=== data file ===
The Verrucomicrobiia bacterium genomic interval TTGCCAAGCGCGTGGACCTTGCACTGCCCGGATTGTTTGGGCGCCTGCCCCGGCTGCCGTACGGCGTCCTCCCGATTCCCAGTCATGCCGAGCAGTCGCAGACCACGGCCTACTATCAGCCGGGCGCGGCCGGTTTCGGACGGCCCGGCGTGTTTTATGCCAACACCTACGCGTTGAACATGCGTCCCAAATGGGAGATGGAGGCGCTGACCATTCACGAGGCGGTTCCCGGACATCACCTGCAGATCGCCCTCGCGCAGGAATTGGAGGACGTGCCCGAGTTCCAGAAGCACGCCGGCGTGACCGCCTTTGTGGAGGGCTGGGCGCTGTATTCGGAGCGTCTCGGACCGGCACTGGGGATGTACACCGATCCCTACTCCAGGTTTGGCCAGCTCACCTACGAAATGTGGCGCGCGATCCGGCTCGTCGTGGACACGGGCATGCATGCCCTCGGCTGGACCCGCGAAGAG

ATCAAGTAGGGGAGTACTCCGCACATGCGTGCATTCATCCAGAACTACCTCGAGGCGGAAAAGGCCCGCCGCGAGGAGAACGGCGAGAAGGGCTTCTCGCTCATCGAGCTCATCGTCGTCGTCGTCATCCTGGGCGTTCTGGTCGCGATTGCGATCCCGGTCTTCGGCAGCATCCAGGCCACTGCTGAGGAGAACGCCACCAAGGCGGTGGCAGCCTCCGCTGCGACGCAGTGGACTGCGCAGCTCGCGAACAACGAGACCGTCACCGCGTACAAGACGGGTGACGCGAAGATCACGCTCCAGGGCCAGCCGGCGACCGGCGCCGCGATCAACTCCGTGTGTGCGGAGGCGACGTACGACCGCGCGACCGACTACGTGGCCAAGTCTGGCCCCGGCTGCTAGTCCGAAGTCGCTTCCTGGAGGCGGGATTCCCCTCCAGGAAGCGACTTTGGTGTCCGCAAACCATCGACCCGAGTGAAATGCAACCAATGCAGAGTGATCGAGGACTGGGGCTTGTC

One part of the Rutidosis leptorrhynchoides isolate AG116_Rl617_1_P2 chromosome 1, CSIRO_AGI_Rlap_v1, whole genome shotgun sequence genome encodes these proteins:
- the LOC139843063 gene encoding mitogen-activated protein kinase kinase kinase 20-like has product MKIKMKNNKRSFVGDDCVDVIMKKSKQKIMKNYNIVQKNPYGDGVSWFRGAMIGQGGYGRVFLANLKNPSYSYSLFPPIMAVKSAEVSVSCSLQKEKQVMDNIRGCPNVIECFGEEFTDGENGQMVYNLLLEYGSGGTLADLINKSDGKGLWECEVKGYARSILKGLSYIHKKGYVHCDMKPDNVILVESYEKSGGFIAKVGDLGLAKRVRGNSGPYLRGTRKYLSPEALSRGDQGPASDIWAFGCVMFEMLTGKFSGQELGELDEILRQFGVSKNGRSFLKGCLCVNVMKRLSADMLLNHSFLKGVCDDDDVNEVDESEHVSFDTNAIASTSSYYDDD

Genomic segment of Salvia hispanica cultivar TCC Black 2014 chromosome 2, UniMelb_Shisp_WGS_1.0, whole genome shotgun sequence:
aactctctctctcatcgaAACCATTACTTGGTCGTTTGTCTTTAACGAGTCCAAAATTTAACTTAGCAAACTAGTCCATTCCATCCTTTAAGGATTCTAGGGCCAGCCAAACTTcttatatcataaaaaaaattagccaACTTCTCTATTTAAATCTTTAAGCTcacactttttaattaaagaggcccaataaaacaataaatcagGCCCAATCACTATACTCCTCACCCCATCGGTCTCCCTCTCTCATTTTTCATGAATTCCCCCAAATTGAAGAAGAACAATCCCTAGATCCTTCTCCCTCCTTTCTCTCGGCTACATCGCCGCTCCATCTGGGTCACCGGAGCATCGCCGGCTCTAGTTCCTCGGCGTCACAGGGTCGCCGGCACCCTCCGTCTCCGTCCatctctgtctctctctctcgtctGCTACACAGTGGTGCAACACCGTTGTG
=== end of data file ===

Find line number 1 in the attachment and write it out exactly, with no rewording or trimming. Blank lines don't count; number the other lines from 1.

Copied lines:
The Verrucomicrobiia bacterium genomic interval TTGCCAAGCGCGTGGACCTTGCACTGCCCGGATTGTTTGGGCGCCTGCCCCGGCTGCCGTACGGCGTCCTCCCGATTCCCAGTCATGCCGAGCAGTCGCAGACCACGGCCTACTATCAGCCGGGCGCGGCCGGTTTCGGACGGCCCGGCGTGTTTTATGCCAACACCTACGCGTTGAACATGCGTCCCAAATGGGAGATGGAGGCGCTGACCATTCACGAGGCGGTTCCCGGACATCACCTGCAGATCGCCCTCGCGCAGGAATTGGAGGACGTGCCCGAGTTCCAGAAGCACGCCGGCGTGACCGCCTTTGTGGAGGGCTGGGCGCTGTATTCGGAGCGTCTCGGACCGGCACTGGGGATGTACACCGATCCCTACTCCAGGTTTGGCCAGCTCACCTACGAAATGTGGCGCGCGATCCGGCTCGTCGTGGACACGGGCATGCATGCCCTCGGCTGGACCCGCGAAGAG